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Sewers and Utility Tunnels as Preferential Pathways for Volatile Organic Compound Migration into Buildings: Risk Factors and Investigation Protocol
Dr. Thomas McHugh | GSI Environmental, Inc.
There is growing recognition that preferential pathways can play an important role at sites affected by vapor intrusion (VI). Although this pathway is often mentioned in regulatory guidance documents, there is little information detailing the conceptual model or assessment methods. The goal of this project was to obtain a better understanding of sewers and utility tunnels as preferential pathways for VI. Specifically, the project involved studying the conceptual model, identifying risk factors, and developing and validating an investigation protocol for sewer/utility tunnel VI. Key questions addressed in this study included:
- what types of samples to collect (liquid vs. vapor),
- the significance of temporal variability, and
- the significance of spatial variability.
This project has resulted in refinement of the conceptual model for sewer/utility tunnel VI and development of an investigation protocol:
- Key Elements of the Conceptual Model: Volatile organic compound (VOC) contaminated sites can be categorized as higher risk for sewer/utility tunnel vapor intrusion (sites where a sewer or utility tunnel directly intersects a VOC groundwater plume or vadose zone nonaqueous phase liquid (NAPL) source) or lower risk (sewer or utility tunnel in the vadose zone above a plume). Usually, background sources of VOCs in sewer vapor will not confound the vapor intrusion investigation. Although VOCs are commonly detectable in sewers at background locations away from known subsurface source areas, background concentrations in sewer vapor are usually lower than screening levels recommended for evaluation of VI. VOCs can move from sewer vapor into buildings through a variety of mechanisms that are difficult to predict without site-specific data (e.g., open pipes, plumbing defects).
- Investigation Protocol: The protocol includes initial desktop screening to classify sites as higher risk or lower risk. Early field testing of sewers/utility tunnels is recommended for higher risk sites while conventional VI investigation (including indoor air testing) is recommended for lower risk sites.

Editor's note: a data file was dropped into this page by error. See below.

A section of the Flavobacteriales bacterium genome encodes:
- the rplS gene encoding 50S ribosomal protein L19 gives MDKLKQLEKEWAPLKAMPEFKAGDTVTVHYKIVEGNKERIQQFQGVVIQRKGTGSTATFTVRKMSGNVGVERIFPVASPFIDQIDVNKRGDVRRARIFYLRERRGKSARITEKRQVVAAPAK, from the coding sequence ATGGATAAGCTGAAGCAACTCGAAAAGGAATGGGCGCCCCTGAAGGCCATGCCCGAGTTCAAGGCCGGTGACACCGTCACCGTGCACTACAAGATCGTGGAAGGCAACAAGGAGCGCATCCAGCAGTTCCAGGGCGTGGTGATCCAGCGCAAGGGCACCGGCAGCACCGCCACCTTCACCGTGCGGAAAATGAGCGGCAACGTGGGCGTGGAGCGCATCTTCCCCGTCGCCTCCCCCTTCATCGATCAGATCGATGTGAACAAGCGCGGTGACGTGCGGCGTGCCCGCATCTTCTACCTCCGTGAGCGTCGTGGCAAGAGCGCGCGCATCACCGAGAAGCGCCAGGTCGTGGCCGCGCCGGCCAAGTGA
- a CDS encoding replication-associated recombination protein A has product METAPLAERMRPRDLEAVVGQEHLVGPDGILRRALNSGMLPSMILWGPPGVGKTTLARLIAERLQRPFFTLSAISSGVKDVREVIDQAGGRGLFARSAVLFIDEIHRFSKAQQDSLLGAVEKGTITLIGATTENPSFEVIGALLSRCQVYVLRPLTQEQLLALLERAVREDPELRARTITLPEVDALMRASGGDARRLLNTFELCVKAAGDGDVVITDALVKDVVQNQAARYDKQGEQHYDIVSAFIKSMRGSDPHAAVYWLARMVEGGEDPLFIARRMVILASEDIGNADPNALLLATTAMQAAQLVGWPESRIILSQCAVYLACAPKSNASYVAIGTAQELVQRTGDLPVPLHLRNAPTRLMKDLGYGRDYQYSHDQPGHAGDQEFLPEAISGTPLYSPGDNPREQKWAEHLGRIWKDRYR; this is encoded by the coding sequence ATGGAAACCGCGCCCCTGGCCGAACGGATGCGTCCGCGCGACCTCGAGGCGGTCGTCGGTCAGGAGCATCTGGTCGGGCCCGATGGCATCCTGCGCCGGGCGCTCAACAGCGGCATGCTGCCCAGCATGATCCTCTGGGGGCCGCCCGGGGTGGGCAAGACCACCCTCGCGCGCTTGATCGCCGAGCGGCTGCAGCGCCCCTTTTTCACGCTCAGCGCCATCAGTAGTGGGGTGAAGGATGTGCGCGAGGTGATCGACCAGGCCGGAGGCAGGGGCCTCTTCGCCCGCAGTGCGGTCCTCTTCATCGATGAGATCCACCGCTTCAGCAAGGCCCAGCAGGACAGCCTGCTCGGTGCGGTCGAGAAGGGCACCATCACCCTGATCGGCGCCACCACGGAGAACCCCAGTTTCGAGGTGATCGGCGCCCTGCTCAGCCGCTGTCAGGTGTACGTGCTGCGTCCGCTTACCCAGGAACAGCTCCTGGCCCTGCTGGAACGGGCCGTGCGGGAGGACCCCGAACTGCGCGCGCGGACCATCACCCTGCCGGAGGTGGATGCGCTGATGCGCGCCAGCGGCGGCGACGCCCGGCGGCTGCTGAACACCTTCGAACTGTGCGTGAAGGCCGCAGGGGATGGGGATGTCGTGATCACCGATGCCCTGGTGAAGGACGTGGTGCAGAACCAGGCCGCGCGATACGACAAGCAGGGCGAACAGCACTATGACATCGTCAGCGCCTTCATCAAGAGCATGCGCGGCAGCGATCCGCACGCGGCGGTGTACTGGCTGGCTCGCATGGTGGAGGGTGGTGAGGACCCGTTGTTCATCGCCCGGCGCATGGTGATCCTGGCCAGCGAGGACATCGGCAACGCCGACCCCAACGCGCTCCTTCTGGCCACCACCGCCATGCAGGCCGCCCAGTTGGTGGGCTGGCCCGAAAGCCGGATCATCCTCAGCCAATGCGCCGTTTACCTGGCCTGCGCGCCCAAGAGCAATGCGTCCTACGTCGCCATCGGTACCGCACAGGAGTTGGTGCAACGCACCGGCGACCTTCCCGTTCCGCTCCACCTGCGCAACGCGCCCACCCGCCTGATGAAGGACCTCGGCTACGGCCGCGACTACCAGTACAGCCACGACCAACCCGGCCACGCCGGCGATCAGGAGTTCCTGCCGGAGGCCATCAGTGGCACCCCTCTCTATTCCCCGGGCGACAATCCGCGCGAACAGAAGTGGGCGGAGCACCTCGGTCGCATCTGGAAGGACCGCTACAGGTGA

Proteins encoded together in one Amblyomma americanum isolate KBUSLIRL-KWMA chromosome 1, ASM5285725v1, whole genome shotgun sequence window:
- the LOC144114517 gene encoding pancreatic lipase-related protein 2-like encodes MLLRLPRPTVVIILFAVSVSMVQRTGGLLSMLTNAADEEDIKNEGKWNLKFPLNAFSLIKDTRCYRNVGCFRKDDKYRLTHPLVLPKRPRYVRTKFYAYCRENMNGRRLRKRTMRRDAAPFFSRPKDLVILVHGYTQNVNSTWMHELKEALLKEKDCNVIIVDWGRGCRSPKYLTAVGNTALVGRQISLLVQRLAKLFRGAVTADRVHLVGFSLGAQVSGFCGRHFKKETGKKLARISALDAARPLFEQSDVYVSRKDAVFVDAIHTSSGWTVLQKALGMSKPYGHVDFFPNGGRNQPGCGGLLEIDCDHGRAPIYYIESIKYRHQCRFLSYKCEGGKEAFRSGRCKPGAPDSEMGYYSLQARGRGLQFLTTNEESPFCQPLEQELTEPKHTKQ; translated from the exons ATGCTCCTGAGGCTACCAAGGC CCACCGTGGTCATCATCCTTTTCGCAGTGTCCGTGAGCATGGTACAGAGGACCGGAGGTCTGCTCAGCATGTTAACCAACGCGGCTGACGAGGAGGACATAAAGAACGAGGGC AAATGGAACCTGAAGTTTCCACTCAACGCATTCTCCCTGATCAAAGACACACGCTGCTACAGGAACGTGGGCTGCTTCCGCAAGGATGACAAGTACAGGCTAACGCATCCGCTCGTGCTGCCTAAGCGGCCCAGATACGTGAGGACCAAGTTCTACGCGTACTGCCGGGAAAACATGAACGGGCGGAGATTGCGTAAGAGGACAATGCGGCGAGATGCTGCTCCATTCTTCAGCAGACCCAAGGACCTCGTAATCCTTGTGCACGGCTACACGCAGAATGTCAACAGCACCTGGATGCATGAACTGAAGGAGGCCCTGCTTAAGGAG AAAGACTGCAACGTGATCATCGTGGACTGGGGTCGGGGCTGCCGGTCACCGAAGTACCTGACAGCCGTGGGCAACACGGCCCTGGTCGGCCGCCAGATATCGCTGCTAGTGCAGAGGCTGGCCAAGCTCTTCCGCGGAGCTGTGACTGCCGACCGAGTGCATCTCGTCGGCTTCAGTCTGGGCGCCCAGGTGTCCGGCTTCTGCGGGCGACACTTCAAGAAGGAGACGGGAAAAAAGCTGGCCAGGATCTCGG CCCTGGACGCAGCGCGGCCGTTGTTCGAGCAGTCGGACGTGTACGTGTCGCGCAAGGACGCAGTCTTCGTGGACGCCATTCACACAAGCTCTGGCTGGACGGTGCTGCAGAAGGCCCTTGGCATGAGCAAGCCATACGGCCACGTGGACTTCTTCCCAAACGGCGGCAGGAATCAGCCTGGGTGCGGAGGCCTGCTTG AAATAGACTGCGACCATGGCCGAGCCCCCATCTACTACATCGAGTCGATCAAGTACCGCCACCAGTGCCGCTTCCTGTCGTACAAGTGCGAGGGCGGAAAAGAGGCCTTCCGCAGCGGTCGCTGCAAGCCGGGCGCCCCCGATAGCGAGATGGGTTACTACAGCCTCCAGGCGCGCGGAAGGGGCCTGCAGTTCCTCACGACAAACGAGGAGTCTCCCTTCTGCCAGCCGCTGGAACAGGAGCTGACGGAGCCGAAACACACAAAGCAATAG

This project validated the various aspects of the conceptual model and protocol. Routine implementation of the initial steps of the protocol is not expected to be cost prohibitive and can result in more standardized evaluation of sewers and utility tunnels during VI investigations.
Advantages of the protocol include: i) provides a standardized framework for evaluating sewers and utility tunnels as potential preferential pathways for VI; ii) provides a decision logic for testing based on potential risk of the presence of sewer/utility tunnel VI; and iii) recommends sampling procedures that are practical and relatively simple to implement. Limitations of the protocol include: i) relies on indoor air testing to identify VI impacts at lower risk sites; and ii) does not provide detailed guidance on sewer/utility tunnel mitigation.
McHugh, T., P. Loll, and B. Eklund. 2017. Recent Advances in Vapor Intrusion Site Investigations. Journal of Environmental Management, available online 22 Feb 2017. http://doi.org/10.1016/j.jenvman.2017.02.015
McHugh T. and L. Beckley. 2017. Evidence of a Sewer Vapor Transport Pathway at the USEPA Vapor Intrusion Research Duplex. Science of the Total Environment, 598:772-779.
McHugh T., L. Beckley, and P. Philp. 2016. Utility of Compound-Specific Isotope Analysis for Vapor Intrusion Investigations. Groundwater Monitoring and Remediation, 10.1111(gwmr.12185).
Points of Contact
Dr. Thomas McHugh
GSI Environmental, Inc.
SERDP and ESTCP